Check you, Chris. First in line and unpipped today. I’m sure there’s a queue of 64 people behind you just waiting to tell me exactly what they think of it all – certain I am – so well done. But seriously, if that photographer isn’t having a laugh, it’s a sorry state of affairs. He already got the million quid, why vomit out that much drivel when you’re already on the way to the bank?! Looking forward to your pepper. I don’t mind if it’s yellow or green or red. I’m really open-minded.

        Liked by 1 person

        • January 28, 2016 at 1:27 pm

          Perhaps his initial reaction was ‘I got a milion quid for me spud,’ until his agent suggested he plays it up a bit. Let’s face it, vegetables and the human condition go hand in hand; what would hipsters do if kale disappeared tomorrow?

          Liked by 1 person

          • January 28, 2016 at 2:33 pm

            I don’t know. There’s just something about his statement that’s so…. heartfelt. Like his words were composed of bone marrow and the decaying corpses of childhood innocence. Don’t you think?

            Liked by 1 person

  2. January 28, 2016 at 12:27 pm

    It finally all made sense. Thank you for that!

    PS. How much for this one, then?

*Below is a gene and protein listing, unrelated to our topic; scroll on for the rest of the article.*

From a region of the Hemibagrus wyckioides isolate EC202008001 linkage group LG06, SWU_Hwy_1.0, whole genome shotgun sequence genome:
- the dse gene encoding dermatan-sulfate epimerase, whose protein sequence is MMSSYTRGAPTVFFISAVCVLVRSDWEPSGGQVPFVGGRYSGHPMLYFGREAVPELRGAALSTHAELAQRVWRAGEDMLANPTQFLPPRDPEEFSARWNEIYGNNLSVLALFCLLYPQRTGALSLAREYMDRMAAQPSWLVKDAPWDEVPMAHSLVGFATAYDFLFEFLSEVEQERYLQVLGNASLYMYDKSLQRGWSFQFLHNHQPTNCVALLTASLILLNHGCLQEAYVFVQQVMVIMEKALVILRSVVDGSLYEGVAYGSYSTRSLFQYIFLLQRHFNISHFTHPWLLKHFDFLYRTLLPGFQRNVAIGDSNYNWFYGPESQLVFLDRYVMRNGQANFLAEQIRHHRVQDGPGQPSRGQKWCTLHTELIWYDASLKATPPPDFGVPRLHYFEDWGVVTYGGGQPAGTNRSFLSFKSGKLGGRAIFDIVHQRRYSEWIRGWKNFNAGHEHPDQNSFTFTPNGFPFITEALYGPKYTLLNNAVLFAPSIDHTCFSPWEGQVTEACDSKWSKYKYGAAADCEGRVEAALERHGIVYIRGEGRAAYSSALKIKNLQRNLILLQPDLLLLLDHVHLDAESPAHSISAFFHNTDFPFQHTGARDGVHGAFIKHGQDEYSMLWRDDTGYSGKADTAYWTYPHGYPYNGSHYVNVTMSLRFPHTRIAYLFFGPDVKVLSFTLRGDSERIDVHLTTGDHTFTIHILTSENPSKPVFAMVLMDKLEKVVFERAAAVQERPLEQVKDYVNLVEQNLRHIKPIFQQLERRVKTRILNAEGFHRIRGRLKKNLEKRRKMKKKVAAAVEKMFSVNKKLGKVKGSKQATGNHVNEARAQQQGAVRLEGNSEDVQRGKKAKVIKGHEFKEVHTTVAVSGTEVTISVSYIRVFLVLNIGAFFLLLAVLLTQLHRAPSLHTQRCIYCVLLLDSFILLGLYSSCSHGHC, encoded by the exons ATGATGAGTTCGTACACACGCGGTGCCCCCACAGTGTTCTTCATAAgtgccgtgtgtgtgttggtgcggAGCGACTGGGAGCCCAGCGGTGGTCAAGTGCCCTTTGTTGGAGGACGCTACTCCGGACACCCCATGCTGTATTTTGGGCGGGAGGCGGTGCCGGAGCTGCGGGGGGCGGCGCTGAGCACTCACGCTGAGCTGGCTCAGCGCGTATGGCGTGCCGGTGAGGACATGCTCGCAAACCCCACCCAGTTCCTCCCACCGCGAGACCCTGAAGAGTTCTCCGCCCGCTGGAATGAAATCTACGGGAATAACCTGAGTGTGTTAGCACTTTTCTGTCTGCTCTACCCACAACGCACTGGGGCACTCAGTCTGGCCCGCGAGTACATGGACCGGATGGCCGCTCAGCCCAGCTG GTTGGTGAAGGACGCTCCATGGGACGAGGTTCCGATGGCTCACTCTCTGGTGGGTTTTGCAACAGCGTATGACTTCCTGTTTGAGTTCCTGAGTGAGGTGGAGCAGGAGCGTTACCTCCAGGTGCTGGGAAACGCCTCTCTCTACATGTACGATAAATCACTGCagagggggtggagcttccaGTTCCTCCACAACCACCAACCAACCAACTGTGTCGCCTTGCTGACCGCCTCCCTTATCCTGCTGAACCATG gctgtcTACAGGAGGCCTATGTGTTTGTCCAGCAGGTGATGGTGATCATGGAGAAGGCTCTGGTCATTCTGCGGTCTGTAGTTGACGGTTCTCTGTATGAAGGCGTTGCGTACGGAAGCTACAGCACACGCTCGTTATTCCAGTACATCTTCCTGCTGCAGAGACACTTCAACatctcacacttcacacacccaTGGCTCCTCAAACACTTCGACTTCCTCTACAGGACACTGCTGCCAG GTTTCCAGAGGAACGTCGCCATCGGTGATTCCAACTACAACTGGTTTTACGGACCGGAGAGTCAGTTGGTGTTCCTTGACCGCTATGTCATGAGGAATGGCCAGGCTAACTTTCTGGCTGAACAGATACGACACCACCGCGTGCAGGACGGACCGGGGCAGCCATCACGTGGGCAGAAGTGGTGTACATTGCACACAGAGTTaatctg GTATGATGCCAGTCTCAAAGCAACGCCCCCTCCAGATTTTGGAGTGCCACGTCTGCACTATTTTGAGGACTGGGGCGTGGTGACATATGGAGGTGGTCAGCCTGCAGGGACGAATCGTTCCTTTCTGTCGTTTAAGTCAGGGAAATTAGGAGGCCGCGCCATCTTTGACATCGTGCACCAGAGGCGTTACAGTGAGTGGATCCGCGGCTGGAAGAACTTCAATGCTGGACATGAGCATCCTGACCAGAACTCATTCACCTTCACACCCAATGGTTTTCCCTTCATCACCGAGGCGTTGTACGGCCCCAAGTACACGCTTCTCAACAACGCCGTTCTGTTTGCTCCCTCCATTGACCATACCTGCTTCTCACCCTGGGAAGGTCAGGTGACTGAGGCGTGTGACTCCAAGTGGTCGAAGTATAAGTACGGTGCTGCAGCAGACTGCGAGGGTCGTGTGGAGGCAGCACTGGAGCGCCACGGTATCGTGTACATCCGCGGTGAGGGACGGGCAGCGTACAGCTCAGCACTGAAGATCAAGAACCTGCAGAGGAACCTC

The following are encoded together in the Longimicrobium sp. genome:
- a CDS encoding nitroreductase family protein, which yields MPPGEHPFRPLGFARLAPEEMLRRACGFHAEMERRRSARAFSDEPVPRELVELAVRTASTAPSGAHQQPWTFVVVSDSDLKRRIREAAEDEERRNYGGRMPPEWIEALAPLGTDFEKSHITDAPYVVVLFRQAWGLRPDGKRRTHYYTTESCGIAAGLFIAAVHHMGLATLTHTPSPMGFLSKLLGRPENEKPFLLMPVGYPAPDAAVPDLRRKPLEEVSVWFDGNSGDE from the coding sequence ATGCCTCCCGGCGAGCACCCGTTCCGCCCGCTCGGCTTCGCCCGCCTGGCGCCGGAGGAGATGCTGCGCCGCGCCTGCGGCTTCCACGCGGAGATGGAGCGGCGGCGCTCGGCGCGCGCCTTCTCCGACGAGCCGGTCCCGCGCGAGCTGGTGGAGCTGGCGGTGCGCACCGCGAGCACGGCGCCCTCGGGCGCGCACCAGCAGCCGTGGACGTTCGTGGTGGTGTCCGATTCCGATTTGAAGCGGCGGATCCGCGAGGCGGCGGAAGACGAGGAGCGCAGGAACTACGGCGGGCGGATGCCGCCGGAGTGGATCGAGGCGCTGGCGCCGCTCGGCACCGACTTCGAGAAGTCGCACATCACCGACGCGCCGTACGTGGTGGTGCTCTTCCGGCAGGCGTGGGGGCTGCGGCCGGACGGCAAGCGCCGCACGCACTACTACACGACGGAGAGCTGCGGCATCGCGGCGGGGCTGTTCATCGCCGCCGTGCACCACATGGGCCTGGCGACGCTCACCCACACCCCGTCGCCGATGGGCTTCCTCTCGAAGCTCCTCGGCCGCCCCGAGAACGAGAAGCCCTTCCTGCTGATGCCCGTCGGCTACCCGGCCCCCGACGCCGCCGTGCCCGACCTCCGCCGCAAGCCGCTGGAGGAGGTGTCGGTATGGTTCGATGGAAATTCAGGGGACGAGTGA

Liked by 4 people

  3. January 28, 2016 at 1:10 pm

    I do so enjoy a good episode of Tark and Mara. I think you should devote a blog entirely to them.

    Liked by 2 people

    • January 28, 2016 at 2:24 pm

      Hello, Naptime! Long time no verbal spar.
      Tark and Mara can write their own damn blog. They have all the money and I have none of the time.

      Liked by 1 person

  4. January 28, 2016 at 1:11 pm

    You are an inspiration! Paints and canvas at the ready. I’m heading out this minute to buy a sack of spuds.

    Liked by 1 person

    • January 28, 2016 at 2:25 pm

      Don’t underestimate the power of minimalism, though, Imelda. Given that one spud fetched a million, perhaps for maximum profit over and above this figure, you might start thinking about a chip?


  5. January 28, 2016 at 3:06 pm

    I paid nearly a fiver for a bag of McCain frozen chips today… That Tark fella has a lot to answer for..me head is mashed 😒

    Liked by 1 person

  6. January 28, 2016 at 3:19 pm

    This was great – but that last paragraph by the potato photographer made me laugh and cry at the same time…

    Liked by 1 person

    • January 28, 2016 at 4:52 pm